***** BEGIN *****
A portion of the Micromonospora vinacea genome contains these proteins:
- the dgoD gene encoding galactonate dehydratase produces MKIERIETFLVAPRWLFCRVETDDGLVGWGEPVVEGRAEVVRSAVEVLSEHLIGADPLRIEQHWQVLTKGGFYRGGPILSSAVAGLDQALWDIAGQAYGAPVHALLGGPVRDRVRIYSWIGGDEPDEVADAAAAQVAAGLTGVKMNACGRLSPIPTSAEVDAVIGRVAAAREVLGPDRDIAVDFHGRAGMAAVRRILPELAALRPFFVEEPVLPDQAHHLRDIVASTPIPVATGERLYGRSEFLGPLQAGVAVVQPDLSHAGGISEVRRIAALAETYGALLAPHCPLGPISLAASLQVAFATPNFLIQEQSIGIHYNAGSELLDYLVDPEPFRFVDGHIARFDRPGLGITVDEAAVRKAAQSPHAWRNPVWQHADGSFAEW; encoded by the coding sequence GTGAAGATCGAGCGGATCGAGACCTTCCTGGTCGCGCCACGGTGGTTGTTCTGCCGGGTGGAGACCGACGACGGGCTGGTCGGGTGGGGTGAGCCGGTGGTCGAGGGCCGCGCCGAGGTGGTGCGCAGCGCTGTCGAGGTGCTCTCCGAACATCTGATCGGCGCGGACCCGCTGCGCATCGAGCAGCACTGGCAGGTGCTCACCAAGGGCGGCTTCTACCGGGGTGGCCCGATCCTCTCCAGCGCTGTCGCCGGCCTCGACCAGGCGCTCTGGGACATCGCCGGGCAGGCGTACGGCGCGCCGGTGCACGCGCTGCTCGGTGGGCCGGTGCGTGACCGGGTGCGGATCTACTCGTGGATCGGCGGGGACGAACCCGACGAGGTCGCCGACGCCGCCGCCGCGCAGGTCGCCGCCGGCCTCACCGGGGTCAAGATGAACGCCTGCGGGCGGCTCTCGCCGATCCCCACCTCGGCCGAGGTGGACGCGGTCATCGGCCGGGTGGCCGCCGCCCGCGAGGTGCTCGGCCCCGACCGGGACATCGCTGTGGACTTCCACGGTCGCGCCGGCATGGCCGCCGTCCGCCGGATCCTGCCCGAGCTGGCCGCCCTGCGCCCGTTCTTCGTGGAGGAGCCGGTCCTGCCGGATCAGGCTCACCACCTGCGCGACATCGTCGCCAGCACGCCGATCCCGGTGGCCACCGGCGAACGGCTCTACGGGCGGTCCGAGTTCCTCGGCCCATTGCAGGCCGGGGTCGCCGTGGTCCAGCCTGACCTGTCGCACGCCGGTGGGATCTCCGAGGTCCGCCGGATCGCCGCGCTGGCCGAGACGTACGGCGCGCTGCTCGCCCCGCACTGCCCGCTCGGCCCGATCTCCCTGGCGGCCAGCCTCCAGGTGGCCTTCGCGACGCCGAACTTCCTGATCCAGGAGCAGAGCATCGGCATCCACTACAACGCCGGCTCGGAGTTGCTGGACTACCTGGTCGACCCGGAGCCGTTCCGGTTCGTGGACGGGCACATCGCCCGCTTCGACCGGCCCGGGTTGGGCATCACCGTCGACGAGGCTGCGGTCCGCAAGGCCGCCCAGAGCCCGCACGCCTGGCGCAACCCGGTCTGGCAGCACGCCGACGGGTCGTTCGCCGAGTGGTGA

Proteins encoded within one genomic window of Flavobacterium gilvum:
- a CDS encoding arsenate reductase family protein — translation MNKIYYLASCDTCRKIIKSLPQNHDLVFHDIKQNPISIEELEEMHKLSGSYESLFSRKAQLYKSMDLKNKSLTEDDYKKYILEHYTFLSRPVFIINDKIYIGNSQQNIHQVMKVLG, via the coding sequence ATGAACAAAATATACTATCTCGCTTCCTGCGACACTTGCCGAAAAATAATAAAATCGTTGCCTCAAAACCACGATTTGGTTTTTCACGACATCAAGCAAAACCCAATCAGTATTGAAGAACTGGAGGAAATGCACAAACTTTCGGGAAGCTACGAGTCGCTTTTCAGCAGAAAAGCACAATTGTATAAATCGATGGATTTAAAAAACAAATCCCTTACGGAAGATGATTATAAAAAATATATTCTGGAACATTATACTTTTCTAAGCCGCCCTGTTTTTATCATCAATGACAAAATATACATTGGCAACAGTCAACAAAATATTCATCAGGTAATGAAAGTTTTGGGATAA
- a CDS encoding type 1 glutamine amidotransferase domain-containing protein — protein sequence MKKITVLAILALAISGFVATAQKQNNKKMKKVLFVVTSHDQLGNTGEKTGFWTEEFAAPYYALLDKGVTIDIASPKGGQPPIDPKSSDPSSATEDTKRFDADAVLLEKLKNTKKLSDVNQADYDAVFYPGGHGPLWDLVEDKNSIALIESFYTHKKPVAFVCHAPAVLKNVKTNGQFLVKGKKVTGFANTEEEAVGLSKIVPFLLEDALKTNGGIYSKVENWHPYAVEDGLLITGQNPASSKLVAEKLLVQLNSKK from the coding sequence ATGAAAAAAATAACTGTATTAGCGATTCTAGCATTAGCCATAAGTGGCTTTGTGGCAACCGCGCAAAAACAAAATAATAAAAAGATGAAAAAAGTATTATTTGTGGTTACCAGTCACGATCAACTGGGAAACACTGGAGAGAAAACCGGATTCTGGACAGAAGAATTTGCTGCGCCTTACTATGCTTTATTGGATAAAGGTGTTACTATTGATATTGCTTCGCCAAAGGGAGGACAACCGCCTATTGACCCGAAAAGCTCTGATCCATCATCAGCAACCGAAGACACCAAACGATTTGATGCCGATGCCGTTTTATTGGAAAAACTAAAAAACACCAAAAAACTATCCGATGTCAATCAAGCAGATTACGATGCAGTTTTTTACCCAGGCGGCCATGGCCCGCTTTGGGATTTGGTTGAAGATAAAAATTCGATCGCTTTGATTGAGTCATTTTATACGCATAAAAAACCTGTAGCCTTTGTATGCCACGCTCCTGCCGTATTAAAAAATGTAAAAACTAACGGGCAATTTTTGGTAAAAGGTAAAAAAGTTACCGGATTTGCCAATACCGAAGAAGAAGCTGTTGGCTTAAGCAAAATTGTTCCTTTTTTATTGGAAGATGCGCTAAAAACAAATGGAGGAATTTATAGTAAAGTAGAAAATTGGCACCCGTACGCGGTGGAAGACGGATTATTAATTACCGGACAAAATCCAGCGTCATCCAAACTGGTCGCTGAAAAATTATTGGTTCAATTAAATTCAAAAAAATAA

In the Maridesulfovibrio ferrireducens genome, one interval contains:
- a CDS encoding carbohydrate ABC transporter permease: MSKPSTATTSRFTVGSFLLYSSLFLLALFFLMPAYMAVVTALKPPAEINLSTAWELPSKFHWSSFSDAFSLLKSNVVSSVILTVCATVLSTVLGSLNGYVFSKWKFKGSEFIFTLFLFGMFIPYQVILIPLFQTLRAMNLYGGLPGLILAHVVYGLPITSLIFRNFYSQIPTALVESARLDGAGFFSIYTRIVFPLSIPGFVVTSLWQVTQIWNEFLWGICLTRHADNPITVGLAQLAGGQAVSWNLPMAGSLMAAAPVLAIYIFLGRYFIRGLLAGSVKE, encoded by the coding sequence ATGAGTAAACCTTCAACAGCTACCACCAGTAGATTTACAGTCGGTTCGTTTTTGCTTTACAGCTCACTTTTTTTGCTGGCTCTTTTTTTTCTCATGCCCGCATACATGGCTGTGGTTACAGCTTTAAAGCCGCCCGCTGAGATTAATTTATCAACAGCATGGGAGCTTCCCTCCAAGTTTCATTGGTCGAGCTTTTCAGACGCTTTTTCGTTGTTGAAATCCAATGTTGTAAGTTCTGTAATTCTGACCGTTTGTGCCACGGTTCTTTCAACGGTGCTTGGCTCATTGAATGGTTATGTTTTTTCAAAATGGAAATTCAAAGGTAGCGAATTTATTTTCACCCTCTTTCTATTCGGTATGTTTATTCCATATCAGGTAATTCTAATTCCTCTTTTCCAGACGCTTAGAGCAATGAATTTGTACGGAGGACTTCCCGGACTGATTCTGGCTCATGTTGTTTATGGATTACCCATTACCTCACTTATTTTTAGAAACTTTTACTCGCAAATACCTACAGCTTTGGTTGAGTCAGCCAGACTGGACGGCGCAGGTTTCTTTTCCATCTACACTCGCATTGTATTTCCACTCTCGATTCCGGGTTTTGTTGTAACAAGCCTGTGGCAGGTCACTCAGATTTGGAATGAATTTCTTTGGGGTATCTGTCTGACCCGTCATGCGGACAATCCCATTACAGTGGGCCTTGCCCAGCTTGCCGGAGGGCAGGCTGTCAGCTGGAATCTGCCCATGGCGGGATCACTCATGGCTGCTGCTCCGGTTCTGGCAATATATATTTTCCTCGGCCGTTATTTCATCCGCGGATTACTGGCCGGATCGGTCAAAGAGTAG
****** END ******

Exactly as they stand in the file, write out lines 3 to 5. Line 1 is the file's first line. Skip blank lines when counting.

Proteins encoded within one genomic window of Flavobacterium gilvum:
- a CDS encoding arsenate reductase family protein — translation MNKIYYLASCDTCRKIIKSLPQNHDLVFHDIKQNPISIEELEEMHKLSGSYESLFSRKAQLYKSMDLKNKSLTEDDYKKYILEHYTFLSRPVFIINDKIYIGNSQQNIHQVMKVLG, via the coding sequence ATGAACAAAATATACTATCTCGCTTCCTGCGACACTTGCCGAAAAATAATAAAATCGTTGCCTCAAAACCACGATTTGGTTTTTCACGACATCAAGCAAAACCCAATCAGTATTGAAGAACTGGAGGAAATGCACAAACTTTCGGGAAGCTACGAGTCGCTTTTCAGCAGAAAAGCACAATTGTATAAATCGATGGATTTAAAAAACAAATCCCTTACGGAAGATGATTATAAAAAATATATTCTGGAACATTATACTTTTCTAAGCCGCCCTGTTTTTATCATCAATGACAAAATATACATTGGCAACAGTCAACAAAATATTCATCAGGTAATGAAAGTTTTGGGATAA
- a CDS encoding type 1 glutamine amidotransferase domain-containing protein — protein sequence MKKITVLAILALAISGFVATAQKQNNKKMKKVLFVVTSHDQLGNTGEKTGFWTEEFAAPYYALLDKGVTIDIASPKGGQPPIDPKSSDPSSATEDTKRFDADAVLLEKLKNTKKLSDVNQADYDAVFYPGGHGPLWDLVEDKNSIALIESFYTHKKPVAFVCHAPAVLKNVKTNGQFLVKGKKVTGFANTEEEAVGLSKIVPFLLEDALKTNGGIYSKVENWHPYAVEDGLLITGQNPASSKLVAEKLLVQLNSKK from the coding sequence ATGAAAAAAATAACTGTATTAGCGATTCTAGCATTAGCCATAAGTGGCTTTGTGGCAACCGCGCAAAAACAAAATAATAAAAAGATGAAAAAAGTATTATTTGTGGTTACCAGTCACGATCAACTGGGAAACACTGGAGAGAAAACCGGATTCTGGACAGAAGAATTTGCTGCGCCTTACTATGCTTTATTGGATAAAGGTGTTACTATTGATATTGCTTCGCCAAAGGGAGGACAACCGCCTATTGACCCGAAAAGCTCTGATCCATCATCAGCAACCGAAGACACCAAACGATTTGATGCCGATGCCGTTTTATTGGAAAAACTAAAAAACACCAAAAAACTATCCGATGTCAATCAAGCAGATTACGATGCAGTTTTTTACCCAGGCGGCCATGGCCCGCTTTGGGATTTGGTTGAAGATAAAAATTCGATCGCTTTGATTGAGTCATTTTATACGCATAAAAAACCTGTAGCCTTTGTATGCCACGCTCCTGCCGTATTAAAAAATGTAAAAACTAACGGGCAATTTTTGGTAAAAGGTAAAAAAGTTACCGGATTTGCCAATACCGAAGAAGAAGCTGTTGGCTTAAGCAAAATTGTTCCTTTTTTATTGGAAGATGCGCTAAAAACAAATGGAGGAATTTATAGTAAAGTAGAAAATTGGCACCCGTACGCGGTGGAAGACGGATTATTAATTACCGGACAAAATCCAGCGTCATCCAAACTGGTCGCTGAAAAATTATTGGTTCAATTAAATTCAAAAAAATAA